Literary Examinations of Young Colored Folks

July 3, 1866

Summary

A public school in D.C. for young freedmen is criticized by white Southerners who ridicule the students' lack of knowledge and inability to name any of the Senators who are pushing for their rights and education.

Transcription

The numerous public schools of Washington city are now being examined, and also the freedmen's schools. A good story is told of the private secretary of Senator Sumner, who attended one of these institutions for teaching the contraband idea how to shoot, and was invited to propound some questions. " Children," said he, in a grave tone, " what Senator can you name ?" There was a pause, and then the bright boy of the class exclaimed, "Abrum Lincum!" "No," said the young gentleman, " I mean what Senator in Congress do you know, or have you heard of?" Another pause, and then a young specimen of ebony and ivory timidly suggested, "Andy Johnson." "He's not a Senator, either." Just then another pupil was inspired, and exclaimed, "General Washington!" Poor little ignorant colored boys- at school under the shadow of the capital, and didn't know the name of a Senator (especially Sumner), when Senators are doing so much for them.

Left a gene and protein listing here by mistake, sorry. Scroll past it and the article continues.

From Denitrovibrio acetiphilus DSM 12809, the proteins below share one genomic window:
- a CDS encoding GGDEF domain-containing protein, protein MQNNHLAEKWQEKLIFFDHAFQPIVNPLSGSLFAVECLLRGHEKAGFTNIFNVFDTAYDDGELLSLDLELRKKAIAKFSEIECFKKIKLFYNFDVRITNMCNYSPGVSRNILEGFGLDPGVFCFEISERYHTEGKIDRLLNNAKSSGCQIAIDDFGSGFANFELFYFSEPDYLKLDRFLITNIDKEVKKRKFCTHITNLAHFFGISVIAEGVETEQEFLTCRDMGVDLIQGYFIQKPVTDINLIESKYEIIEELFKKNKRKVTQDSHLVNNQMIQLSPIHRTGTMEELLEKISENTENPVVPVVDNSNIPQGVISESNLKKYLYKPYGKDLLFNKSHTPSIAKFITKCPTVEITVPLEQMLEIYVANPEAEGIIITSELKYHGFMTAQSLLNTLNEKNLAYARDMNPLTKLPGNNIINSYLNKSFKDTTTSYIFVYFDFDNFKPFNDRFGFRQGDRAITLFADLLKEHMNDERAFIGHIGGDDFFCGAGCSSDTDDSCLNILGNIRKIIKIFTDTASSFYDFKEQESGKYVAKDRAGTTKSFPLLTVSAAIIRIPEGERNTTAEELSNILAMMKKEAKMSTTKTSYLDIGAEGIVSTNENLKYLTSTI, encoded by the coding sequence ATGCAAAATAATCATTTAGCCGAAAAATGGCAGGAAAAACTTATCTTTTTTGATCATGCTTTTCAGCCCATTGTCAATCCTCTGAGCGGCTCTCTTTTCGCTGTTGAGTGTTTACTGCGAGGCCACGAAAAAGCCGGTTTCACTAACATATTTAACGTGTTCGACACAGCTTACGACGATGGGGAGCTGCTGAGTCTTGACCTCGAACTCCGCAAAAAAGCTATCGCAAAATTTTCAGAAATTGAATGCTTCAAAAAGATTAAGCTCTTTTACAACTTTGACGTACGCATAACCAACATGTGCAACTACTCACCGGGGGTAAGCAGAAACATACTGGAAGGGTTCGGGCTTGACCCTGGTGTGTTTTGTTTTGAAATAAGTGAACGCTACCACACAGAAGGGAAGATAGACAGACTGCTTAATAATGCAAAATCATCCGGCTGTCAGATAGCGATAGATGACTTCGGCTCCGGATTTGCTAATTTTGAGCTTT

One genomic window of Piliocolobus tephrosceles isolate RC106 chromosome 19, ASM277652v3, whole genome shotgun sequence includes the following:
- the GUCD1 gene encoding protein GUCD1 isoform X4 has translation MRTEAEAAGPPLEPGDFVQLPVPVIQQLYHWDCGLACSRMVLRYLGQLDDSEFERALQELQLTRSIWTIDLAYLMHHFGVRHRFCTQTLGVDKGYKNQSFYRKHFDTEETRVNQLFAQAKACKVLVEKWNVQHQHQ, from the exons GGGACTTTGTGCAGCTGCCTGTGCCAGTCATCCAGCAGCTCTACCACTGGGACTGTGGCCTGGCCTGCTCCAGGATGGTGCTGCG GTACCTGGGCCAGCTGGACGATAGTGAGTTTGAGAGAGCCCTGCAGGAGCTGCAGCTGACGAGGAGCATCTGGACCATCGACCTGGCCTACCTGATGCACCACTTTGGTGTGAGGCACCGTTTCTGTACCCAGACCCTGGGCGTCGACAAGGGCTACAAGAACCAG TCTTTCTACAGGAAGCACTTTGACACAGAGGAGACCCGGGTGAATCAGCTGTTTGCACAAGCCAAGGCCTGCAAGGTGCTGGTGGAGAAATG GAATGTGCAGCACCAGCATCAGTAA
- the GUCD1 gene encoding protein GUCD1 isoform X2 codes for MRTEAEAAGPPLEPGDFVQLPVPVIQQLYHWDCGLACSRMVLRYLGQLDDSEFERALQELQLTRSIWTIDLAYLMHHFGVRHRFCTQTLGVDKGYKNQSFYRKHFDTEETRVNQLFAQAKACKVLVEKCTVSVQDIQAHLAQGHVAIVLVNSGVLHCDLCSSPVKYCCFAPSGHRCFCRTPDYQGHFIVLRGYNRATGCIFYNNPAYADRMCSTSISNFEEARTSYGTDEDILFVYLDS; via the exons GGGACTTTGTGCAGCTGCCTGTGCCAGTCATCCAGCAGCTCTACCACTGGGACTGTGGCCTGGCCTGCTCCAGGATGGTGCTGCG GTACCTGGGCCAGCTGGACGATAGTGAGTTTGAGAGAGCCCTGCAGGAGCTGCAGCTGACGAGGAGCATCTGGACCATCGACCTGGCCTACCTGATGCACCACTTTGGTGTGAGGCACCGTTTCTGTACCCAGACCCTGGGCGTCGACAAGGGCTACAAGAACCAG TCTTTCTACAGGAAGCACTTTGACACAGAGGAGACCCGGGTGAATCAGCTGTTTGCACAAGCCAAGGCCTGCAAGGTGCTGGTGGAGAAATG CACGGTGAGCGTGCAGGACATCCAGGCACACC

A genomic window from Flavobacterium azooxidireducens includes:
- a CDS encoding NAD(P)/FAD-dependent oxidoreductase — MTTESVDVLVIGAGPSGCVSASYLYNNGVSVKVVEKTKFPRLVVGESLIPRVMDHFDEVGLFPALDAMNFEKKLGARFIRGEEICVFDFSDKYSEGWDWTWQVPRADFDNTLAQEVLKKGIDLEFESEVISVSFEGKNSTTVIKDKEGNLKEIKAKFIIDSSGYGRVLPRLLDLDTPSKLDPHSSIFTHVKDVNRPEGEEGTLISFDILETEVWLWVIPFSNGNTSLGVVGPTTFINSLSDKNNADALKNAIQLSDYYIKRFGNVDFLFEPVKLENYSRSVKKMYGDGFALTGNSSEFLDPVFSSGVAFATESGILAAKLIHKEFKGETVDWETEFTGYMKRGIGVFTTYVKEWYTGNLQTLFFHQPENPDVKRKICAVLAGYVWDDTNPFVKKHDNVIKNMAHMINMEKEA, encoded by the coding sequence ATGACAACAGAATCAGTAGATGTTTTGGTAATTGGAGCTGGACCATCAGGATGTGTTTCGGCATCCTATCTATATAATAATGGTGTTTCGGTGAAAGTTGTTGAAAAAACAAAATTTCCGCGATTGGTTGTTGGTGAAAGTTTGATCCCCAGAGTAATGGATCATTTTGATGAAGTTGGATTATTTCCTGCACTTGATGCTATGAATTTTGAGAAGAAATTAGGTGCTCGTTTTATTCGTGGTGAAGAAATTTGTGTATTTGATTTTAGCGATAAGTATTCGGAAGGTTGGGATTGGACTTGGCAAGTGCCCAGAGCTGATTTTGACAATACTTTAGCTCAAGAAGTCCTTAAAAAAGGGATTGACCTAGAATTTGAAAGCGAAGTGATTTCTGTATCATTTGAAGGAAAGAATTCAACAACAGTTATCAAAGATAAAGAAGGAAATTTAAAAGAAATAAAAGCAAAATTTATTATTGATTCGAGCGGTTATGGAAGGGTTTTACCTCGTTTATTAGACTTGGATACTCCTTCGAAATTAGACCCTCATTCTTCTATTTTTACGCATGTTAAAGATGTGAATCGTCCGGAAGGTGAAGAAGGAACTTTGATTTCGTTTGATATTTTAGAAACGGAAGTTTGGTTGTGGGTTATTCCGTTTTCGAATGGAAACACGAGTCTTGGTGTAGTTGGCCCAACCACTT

About this article

Contributed By

Brooke Beam

Identifier

BeamBrooke-18660703-LiteraryExamsofYoungColoredFolk.pdf

Citation

“Literary Examinations of Young Colored Folks,” Reconstructing Virginia, accessed November 19, 2017, https://reconstructingvirginia.richmond.edu/items/show/241.